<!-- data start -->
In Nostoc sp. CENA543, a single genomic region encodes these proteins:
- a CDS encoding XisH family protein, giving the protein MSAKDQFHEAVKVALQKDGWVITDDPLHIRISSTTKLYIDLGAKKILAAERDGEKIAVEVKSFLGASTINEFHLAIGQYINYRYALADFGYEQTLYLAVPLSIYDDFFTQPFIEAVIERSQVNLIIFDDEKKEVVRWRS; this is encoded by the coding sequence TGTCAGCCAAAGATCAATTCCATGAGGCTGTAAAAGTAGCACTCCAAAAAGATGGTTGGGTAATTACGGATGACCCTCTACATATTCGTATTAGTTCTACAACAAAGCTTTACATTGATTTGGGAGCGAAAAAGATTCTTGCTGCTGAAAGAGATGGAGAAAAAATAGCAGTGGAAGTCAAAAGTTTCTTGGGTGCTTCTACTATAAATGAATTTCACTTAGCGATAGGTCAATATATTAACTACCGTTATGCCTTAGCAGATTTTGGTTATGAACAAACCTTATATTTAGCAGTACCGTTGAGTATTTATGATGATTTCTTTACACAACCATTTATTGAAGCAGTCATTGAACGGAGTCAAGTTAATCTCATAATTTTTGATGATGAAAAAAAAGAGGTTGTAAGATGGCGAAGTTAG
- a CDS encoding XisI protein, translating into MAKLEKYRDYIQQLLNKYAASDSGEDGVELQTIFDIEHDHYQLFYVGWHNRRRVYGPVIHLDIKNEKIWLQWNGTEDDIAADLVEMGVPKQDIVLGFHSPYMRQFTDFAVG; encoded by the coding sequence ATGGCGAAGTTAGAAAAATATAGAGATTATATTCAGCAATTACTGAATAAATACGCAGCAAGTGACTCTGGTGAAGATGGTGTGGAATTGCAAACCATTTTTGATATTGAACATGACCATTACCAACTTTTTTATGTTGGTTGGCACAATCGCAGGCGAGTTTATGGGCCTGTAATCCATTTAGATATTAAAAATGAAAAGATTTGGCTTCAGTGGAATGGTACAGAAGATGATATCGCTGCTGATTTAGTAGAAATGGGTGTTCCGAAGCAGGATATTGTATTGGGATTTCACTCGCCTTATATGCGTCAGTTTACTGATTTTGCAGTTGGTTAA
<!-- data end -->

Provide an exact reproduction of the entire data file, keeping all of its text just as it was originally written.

In Nostoc sp. CENA543, a single genomic region encodes these proteins:
- a CDS encoding XisH family protein, giving the protein MSAKDQFHEAVKVALQKDGWVITDDPLHIRISSTTKLYIDLGAKKILAAERDGEKIAVEVKSFLGASTINEFHLAIGQYINYRYALADFGYEQTLYLAVPLSIYDDFFTQPFIEAVIERSQVNLIIFDDEKKEVVRWRS; this is encoded by the coding sequence TGTCAGCCAAAGATCAATTCCATGAGGCTGTAAAAGTAGCACTCCAAAAAGATGGTTGGGTAATTACGGATGACCCTCTACATATTCGTATTAGTTCTACAACAAAGCTTTACATTGATTTGGGAGCGAAAAAGATTCTTGCTGCTGAAAGAGATGGAGAAAAAATAGCAGTGGAAGTCAAAAGTTTCTTGGGTGCTTCTACTATAAATGAATTTCACTTAGCGATAGGTCAATATATTAACTACCGTTATGCCTTAGCAGATTTTGGTTATGAACAAACCTTATATTTAGCAGTACCGTTGAGTATTTATGATGATTTCTTTACACAACCATTTATTGAAGCAGTCATTGAACGGAGTCAAGTTAATCTCATAATTTTTGATGATGAAAAAAAAGAGGTTGTAAGATGGCGAAGTTAG
- a CDS encoding XisI protein, translating into MAKLEKYRDYIQQLLNKYAASDSGEDGVELQTIFDIEHDHYQLFYVGWHNRRRVYGPVIHLDIKNEKIWLQWNGTEDDIAADLVEMGVPKQDIVLGFHSPYMRQFTDFAVG; encoded by the coding sequence ATGGCGAAGTTAGAAAAATATAGAGATTATATTCAGCAATTACTGAATAAATACGCAGCAAGTGACTCTGGTGAAGATGGTGTGGAATTGCAAACCATTTTTGATATTGAACATGACCATTACCAACTTTTTTATGTTGGTTGGCACAATCGCAGGCGAGTTTATGGGCCTGTAATCCATTTAGATATTAAAAATGAAAAGATTTGGCTTCAGTGGAATGGTACAGAAGATGATATCGCTGCTGATTTAGTAGAAATGGGTGTTCCGAAGCAGGATATTGTATTGGGATTTCACTCGCCTTATATGCGTCAGTTTACTGATTTTGCAGTTGGTTAA